Tonight it feels cold, and a small idea of what cold will mean in a month or so. And its the season where things get shot. As top predator and chief meddler we have to keep check on the natural world we have squeezed into a corner. The deer here (which are Fallow not Roe as I said before) are culled in November and the venison sold. I would try it if I was still here. The big freezer container near my hut has been checked and readied for the season. Pheasants which have been carefully reared, released and are dashing foolishly about getting squashed on the roads, will be shot for sport. Far more are shot than can be eaten, according to Richard Mabey, and hundreds are buried. Badgers will be culled as they are supposed to be carriers of bovine turburculosis, but opinion is divided on this.
Meanwhile, its suddenly my last night and I won’t be here to be part of these conversations. I have spent most of my eight weeks getting to know this wood. And I do know things. I know where there is a magnificent double holed badger sette.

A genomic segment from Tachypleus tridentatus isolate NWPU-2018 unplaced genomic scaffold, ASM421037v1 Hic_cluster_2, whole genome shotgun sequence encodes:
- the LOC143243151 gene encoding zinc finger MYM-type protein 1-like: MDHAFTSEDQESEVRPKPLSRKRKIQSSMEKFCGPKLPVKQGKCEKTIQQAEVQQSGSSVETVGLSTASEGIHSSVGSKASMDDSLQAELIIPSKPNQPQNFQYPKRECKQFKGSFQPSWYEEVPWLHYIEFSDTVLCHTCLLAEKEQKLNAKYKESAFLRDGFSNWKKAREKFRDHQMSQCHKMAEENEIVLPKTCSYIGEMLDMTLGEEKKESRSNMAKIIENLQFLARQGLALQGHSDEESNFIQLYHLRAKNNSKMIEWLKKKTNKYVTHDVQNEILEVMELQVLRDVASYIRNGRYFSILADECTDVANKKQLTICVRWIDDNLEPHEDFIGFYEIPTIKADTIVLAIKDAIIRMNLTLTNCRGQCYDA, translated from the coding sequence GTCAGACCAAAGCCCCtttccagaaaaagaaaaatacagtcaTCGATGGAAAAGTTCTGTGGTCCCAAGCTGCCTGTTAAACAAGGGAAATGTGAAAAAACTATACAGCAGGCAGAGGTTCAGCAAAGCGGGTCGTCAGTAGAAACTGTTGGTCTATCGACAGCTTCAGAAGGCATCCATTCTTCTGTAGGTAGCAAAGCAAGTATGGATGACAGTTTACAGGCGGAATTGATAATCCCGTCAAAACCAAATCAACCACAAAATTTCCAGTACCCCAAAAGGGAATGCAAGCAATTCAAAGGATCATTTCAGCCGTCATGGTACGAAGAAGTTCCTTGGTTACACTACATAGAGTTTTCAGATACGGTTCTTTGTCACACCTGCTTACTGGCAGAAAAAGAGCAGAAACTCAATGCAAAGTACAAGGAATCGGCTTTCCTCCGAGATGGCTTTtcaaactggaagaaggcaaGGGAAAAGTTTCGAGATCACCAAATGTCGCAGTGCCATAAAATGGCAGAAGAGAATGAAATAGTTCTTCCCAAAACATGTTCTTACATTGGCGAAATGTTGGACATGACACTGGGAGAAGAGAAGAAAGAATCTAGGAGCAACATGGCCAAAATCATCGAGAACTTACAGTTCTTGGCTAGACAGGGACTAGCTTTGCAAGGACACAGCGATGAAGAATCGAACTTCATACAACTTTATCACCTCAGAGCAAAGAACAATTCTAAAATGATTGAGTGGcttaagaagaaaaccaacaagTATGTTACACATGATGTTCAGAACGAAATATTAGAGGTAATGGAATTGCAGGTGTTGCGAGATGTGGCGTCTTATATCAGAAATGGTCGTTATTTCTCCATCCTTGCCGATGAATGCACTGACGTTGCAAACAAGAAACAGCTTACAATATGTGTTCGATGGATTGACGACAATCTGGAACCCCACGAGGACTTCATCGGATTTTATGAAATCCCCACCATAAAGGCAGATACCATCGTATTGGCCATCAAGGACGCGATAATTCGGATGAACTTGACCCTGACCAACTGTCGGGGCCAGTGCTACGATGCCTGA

I know where I am likely to see deer and when.
I know what a holloway is and have followed some down out of the chalk into the clay at the valley bottoms.
I have seen the Greater Spotted Woodpecker and the shy Green Woodpecker and see the holes they drill so loudly.
I know the difference between the bark of Hornbeam
Water sinks down fast in the chalk soil of the Wood, and to keep it above ground for animals to drink traditionally involved making a shallow pond and lining it with clay, called a Dewpond. This is a very old one, and where I go when I want to see water.
Jem Finer’s Score for a Hole in the Ground is, I think, the most beautiful work in King’s wood.
And I have found many beautiful structures made by children which persist long after they have finished their games and which I have made the starting point for my own response to being in King’s wood.
I know the names of lots of things, I know the shape of the Wood and the silhouettes of some birds on the wing and trees in the distance. To know something really deeply though takes time. Knowing names is a kind of knowledge but understanding how things behave is a deeper knowing. What birds do through the seasons, what the light is like on the shortest day, how the Wood looks bare of leaves.
At Deep River, Colin tells me, the Boobooks have hatched a family, which seems very early – the last two years we have heard them chirring in January. My diary there is waiting to be added to again, and will be enriched by the texture of this gentle place.
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